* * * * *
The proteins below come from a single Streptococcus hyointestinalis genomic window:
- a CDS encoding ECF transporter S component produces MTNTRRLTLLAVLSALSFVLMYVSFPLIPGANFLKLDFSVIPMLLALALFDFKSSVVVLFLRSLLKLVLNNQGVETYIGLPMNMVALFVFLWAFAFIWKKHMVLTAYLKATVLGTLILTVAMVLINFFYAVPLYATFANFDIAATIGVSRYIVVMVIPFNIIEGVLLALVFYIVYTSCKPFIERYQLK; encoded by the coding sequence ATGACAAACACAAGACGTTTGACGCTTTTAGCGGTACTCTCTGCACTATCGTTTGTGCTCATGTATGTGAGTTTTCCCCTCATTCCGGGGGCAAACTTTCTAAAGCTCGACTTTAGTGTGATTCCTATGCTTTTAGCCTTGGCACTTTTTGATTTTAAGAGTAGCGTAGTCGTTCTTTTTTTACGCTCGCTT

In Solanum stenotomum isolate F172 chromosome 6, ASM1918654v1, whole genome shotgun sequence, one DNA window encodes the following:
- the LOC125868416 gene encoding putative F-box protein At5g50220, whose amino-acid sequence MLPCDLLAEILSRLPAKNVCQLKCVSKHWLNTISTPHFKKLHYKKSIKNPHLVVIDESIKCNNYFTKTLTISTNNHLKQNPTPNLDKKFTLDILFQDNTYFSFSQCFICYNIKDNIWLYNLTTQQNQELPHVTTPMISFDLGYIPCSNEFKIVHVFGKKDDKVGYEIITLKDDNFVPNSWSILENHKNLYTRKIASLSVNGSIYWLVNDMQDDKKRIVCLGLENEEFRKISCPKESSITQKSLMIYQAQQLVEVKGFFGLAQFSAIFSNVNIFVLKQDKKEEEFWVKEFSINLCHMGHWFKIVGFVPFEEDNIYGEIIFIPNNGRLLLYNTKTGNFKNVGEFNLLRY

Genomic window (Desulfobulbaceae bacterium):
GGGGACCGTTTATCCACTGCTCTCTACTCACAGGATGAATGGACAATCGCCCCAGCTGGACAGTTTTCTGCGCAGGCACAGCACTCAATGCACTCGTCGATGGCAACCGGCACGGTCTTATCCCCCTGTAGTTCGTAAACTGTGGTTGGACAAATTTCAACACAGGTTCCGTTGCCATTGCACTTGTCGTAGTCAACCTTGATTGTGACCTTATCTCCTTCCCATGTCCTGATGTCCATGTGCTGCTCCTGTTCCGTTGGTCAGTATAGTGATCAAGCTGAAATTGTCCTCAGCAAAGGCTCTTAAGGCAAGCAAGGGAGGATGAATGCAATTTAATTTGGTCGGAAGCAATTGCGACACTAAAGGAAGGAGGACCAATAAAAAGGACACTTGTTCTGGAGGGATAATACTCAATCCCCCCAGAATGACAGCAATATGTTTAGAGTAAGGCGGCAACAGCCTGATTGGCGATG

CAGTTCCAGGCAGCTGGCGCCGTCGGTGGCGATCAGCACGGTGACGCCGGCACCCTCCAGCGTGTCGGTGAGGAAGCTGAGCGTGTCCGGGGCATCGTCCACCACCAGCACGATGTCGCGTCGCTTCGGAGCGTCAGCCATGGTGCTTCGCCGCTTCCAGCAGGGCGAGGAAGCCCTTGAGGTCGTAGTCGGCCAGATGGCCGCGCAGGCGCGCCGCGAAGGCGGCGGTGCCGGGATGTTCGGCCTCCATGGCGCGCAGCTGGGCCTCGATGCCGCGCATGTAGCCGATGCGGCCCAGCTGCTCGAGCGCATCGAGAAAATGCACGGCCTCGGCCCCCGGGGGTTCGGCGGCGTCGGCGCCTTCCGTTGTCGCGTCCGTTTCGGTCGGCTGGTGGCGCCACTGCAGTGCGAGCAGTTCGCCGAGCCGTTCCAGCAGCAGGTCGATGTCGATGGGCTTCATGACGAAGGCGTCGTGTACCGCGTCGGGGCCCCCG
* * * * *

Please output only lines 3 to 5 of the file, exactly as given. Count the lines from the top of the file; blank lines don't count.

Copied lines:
In Solanum stenotomum isolate F172 chromosome 6, ASM1918654v1, whole genome shotgun sequence, one DNA window encodes the following:
- the LOC125868416 gene encoding putative F-box protein At5g50220, whose amino-acid sequence MLPCDLLAEILSRLPAKNVCQLKCVSKHWLNTISTPHFKKLHYKKSIKNPHLVVIDESIKCNNYFTKTLTISTNNHLKQNPTPNLDKKFTLDILFQDNTYFSFSQCFICYNIKDNIWLYNLTTQQNQELPHVTTPMISFDLGYIPCSNEFKIVHVFGKKDDKVGYEIITLKDDNFVPNSWSILENHKNLYTRKIASLSVNGSIYWLVNDMQDDKKRIVCLGLENEEFRKISCPKESSITQKSLMIYQAQQLVEVKGFFGLAQFSAIFSNVNIFVLKQDKKEEEFWVKEFSINLCHMGHWFKIVGFVPFEEDNIYGEIIFIPNNGRLLLYNTKTGNFKNVGEFNLLRY

Genomic window (Desulfobulbaceae bacterium):